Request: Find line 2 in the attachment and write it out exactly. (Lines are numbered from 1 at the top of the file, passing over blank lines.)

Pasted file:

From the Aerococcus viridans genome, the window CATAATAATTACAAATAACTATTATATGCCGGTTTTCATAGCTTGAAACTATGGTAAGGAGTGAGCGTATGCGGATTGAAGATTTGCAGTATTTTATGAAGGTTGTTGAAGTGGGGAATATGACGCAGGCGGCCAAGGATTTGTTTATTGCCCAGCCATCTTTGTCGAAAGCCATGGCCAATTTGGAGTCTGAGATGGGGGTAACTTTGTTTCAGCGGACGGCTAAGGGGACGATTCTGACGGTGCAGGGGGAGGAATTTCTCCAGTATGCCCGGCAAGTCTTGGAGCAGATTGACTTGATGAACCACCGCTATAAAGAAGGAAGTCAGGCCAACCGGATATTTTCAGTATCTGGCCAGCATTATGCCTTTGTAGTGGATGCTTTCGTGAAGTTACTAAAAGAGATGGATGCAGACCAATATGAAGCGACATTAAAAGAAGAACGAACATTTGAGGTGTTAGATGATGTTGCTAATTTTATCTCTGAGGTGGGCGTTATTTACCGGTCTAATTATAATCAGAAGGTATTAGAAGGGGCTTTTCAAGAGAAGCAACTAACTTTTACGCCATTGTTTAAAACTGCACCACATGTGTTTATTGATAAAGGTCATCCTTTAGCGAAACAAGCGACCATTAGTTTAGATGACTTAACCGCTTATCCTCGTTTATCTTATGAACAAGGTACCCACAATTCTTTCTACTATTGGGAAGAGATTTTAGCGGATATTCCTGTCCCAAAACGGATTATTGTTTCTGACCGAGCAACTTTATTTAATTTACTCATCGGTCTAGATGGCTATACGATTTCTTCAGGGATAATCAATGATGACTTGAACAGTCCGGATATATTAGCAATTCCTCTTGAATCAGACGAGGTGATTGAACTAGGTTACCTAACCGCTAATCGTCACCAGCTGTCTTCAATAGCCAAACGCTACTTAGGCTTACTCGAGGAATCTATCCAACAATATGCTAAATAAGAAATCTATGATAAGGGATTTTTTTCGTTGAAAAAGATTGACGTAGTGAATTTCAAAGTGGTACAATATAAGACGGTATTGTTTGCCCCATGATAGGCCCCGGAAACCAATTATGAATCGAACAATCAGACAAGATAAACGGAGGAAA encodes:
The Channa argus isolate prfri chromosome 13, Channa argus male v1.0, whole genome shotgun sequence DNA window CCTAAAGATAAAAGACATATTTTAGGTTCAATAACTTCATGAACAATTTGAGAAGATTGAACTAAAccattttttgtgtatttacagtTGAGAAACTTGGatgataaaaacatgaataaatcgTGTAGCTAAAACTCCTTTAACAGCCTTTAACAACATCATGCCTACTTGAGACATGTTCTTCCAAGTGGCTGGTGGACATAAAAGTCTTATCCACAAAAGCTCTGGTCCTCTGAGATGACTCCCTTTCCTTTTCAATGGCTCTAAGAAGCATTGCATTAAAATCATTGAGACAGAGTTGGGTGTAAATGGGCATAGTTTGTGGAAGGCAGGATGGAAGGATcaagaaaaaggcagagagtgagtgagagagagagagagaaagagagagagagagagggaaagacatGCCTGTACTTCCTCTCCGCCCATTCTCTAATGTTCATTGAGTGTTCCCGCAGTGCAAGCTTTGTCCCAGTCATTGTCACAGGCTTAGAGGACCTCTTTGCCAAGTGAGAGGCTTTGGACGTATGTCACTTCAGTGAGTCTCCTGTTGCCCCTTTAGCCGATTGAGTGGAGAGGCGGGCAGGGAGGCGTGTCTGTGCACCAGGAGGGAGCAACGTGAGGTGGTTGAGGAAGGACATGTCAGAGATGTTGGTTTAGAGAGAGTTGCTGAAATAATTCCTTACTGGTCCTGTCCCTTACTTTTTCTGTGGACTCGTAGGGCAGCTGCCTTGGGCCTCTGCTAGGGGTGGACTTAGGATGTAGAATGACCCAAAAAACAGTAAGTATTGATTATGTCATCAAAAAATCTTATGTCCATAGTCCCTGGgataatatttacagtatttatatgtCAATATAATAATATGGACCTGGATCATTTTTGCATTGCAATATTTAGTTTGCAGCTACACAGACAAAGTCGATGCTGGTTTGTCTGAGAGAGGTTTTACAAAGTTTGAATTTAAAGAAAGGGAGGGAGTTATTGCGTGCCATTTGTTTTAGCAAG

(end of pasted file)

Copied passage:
The Channa argus isolate prfri chromosome 13, Channa argus male v1.0, whole genome shotgun sequence DNA window CCTAAAGATAAAAGACATATTTTAGGTTCAATAACTTCATGAACAATTTGAGAAGATTGAACTAAAccattttttgtgtatttacagtTGAGAAACTTGGatgataaaaacatgaataaatcgTGTAGCTAAAACTCCTTTAACAGCCTTTAACAACATCATGCCTACTTGAGACATGTTCTTCCAAGTGGCTGGTGGACATAAAAGTCTTATCCACAAAAGCTCTGGTCCTCTGAGATGACTCCCTTTCCTTTTCAATGGCTCTAAGAAGCATTGCATTAAAATCATTGAGACAGAGTTGGGTGTAAATGGGCATAGTTTGTGGAAGGCAGGATGGAAGGATcaagaaaaaggcagagagtgagtgagagagagagagagaaagagagagagagagagggaaagacatGCCTGTACTTCCTCTCCGCCCATTCTCTAATGTTCATTGAGTGTTCCCGCAGTGCAAGCTTTGTCCCAGTCATTGTCACAGGCTTAGAGGACCTCTTTGCCAAGTGAGAGGCTTTGGACGTATGTCACTTCAGTGAGTCTCCTGTTGCCCCTTTAGCCGATTGAGTGGAGAGGCGGGCAGGGAGGCGTGTCTGTGCACCAGGAGGGAGCAACGTGAGGTGGTTGAGGAAGGACATGTCAGAGATGTTGGTTTAGAGAGAGTTGCTGAAATAATTCCTTACTGGTCCTGTCCCTTACTTTTTCTGTGGACTCGTAGGGCAGCTGCCTTGGGCCTCTGCTAGGGGTGGACTTAGGATGTAGAATGACCCAAAAAACAGTAAGTATTGATTATGTCATCAAAAAATCTTATGTCCATAGTCCCTGGgataatatttacagtatttatatgtCAATATAATAATATGGACCTGGATCATTTTTGCATTGCAATATTTAGTTTGCAGCTACACAGACAAAGTCGATGCTGGTTTGTCTGAGAGAGGTTTTACAAAGTTTGAATTTAAAGAAAGGGAGGGAGTTATTGCGTGCCATTTGTTTTAGCAAG